As we wrote in our November 19, 2010 FCPA Client Alert, Assistant Attorney General Lanny Breuer, Criminal Division, Department of Justice, recently acknowledged that “some practitioners and others would like to see, in the FCPA area, an amnesty program similar to the one that exists in the realm of antitrust.”1 In a hotel ballroom filled with FCPA defense attorneys and in-house counsel, Mr. Breuer stated that “we listen to considered suggestions of this kind.” But on November 30, 2010, in front of the Senate Judiciary Committee’s Subcommittee on Crime and Drugs, Acting Deputy Assistant Attorney General Greg Andres rejected the possibility of an amnesty program for FCPA cases.

Although seemingly inconsistent with Mr. Breuer’s suggestion that DOJ was willing to consider an amnesty program, Mr. Andres’s remarks at the Senate Hearing reinforced Mr. Breuer’s basic theme: the DOJ’s aggressive enforcement of the FCPA is here to stay irrespective of extensive criticism.

For months, critics of the recent approach to FCPA enforcement have urged regulators to adopt a leniency program modeled after one effectively used by DOJ’s Antitrust Division. Under the Antitrust Division’s Corporate Leniency Program, the first member of a price-fixing cartel that self-reports the violation—and agrees to cooperate fully with the government—can receive a free pass. The government’s rationale for granting amnesty is that, without a member of the cartel coming forward, it may be difficult or impossible for the government to discover and prosecute the illegal conduct.

Similarly in the FCPA context, advocates of a leniency program argue that, in the absence of self-disclosure, the government is not as likely to discover the FCPA violation.2 International bribery investigations are lengthy and expensive, and the government has limited resources. The government often relies on companies to conduct their own internal investigations and report their findings. Critics of the government’s aggressive FCPA enforcement argue that companies should get amnesty, or the very least leniency, for self-reporting violations that regulators are otherwise unlikely to find.

Advocates of an FCPA amnesty program also point to the detrimental effects an FCPA conviction can have on a company, including debarment from federal programs.3 By rewarding self-disclosure and cooperation, companies could be spared potentially devastating outcomes while still remediating and addressing the improper conduct. And, giving the company amnesty would not prevent the government from pursuing the individuals who perpetuated the illegal conduct.

Moreover, as one critic pointed out, an amnesty program would be a significant improvement to FCPA enforcement that regulators could implement quickly and without protracted legislative action. “[The Justice Department] could do it tomorrow” by making a new policy.4

Despite the advocacy for an amnesty program, Mr. Andres made clear that DOJ is not interested in making changes to its current enforcement practices. Mr. Andres stated that DOJ does not believe “that immunity is appropriate, just as [it] do[esn’t] believe that a bank robber could get immunity for disclosing that he robbed a bank.”5 According to Mr. Andres, the fact that a company self-discloses a violation does not merit the company “getting a pass for those crimes.”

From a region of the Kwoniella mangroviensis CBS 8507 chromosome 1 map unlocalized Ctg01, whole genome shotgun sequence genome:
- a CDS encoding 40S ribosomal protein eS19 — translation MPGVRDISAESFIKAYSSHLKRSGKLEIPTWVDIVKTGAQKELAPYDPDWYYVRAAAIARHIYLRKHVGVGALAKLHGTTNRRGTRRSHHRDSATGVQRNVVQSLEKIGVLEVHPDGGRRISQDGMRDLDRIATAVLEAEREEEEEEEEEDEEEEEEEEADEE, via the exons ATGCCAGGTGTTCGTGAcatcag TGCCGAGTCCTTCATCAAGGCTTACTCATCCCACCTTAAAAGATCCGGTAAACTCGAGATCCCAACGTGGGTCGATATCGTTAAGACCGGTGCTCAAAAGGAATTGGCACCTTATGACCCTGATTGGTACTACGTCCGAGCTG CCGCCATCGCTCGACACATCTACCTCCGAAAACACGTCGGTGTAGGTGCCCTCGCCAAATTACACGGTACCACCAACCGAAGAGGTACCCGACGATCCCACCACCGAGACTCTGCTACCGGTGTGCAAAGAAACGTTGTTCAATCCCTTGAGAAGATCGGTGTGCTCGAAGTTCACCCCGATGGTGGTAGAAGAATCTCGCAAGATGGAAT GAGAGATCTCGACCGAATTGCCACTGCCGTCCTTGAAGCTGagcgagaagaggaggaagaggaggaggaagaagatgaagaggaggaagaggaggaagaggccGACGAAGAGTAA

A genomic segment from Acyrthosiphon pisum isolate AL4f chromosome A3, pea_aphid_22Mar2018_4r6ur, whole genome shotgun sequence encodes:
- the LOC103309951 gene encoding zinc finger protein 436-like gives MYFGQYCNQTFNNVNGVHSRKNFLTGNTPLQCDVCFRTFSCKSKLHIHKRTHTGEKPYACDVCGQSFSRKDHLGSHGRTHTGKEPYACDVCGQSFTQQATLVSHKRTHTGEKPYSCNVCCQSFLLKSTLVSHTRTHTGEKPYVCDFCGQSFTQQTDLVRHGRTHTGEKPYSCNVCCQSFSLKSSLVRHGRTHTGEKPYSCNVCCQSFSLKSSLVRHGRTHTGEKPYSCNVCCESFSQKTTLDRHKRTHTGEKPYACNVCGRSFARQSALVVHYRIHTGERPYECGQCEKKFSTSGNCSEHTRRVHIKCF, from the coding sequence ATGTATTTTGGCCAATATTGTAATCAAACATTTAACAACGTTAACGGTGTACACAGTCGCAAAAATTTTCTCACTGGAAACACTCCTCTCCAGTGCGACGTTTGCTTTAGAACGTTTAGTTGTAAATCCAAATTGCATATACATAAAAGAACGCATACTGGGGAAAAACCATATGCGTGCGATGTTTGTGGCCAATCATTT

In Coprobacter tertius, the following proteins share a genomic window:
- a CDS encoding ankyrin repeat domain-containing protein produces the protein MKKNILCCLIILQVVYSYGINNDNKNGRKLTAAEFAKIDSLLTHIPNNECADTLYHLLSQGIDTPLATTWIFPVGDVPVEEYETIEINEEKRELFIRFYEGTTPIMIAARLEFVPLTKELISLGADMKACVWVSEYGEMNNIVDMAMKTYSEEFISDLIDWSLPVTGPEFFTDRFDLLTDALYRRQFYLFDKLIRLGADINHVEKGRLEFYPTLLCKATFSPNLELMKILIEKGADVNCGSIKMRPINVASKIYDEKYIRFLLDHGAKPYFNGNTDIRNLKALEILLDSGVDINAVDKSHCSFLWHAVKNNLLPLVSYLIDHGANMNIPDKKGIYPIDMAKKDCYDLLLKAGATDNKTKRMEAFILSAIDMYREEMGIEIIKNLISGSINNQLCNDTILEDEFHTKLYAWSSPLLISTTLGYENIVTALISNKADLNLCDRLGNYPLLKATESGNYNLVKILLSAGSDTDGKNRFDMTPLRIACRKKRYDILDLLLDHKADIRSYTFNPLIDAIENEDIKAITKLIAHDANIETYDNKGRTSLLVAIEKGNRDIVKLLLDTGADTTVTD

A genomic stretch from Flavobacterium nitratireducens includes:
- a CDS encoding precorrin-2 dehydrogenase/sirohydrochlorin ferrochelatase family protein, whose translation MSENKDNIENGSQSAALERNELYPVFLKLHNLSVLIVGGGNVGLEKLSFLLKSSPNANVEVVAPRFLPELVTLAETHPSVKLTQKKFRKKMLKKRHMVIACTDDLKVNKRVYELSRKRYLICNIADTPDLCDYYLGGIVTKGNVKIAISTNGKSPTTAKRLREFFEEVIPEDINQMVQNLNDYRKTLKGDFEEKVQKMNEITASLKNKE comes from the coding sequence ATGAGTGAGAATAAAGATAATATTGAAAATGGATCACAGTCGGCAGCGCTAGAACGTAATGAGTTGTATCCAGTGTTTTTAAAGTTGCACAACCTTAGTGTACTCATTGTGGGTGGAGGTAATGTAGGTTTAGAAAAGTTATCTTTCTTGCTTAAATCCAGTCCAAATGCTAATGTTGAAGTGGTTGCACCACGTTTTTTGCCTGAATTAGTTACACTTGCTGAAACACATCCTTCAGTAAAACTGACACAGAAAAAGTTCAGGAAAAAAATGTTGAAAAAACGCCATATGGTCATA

Mr. Andres also pointed out that companies already receive favorable treatment for self-reporting violations. According to Mr. Andres, DOJ has traditionally encouraged companies to self-report, promising credit for cooperation, and DOJ officials consistently assert that “a company that comes forward on its own will see a more favorable resolution than one that doesn’t.”6 As a result, Mr. Andres said that, given the credit self-reporting companies already receive from DOJ, he was “not sure there’s a need for a formal amnesty program.”

However, just how much “credit” a company receives by self-reporting under the current enforcement regime is subject to vigorous debate. There is a widespread belief among practitioners that a company may not benefit at all by having reported the violation and, in some instances, it is in fact worse off. An amnesty program would at least give companies a concrete and transparent incentive to self-disclose a violation, governed by clear “rules of the road.”


DOJ’s rejection of the amnesty program highlights two significant trends in FCPA enforcement:

One, it leaves companies in the same uncertain and uncomfortable position of deciding whether self-reporting is beneficial. The decision about whether to self-report is a difficult one, and the analysis needs to take into consideration more than just DOJ’s statements about cooperation credit currently available. The decision is necessarily informed by the specific facts and circumstances, and should be made only after consideration of all relevant facts, in consultation with expert counsel.

Two, the government will continue its heightened prosecution of FCPA cases regardless of mounting criticism. While the government may be “willing to listen” to constructive criticism and suggestions, thus far it has not been convinced that any change to its increasingly aggressive enforcement policies is warranted.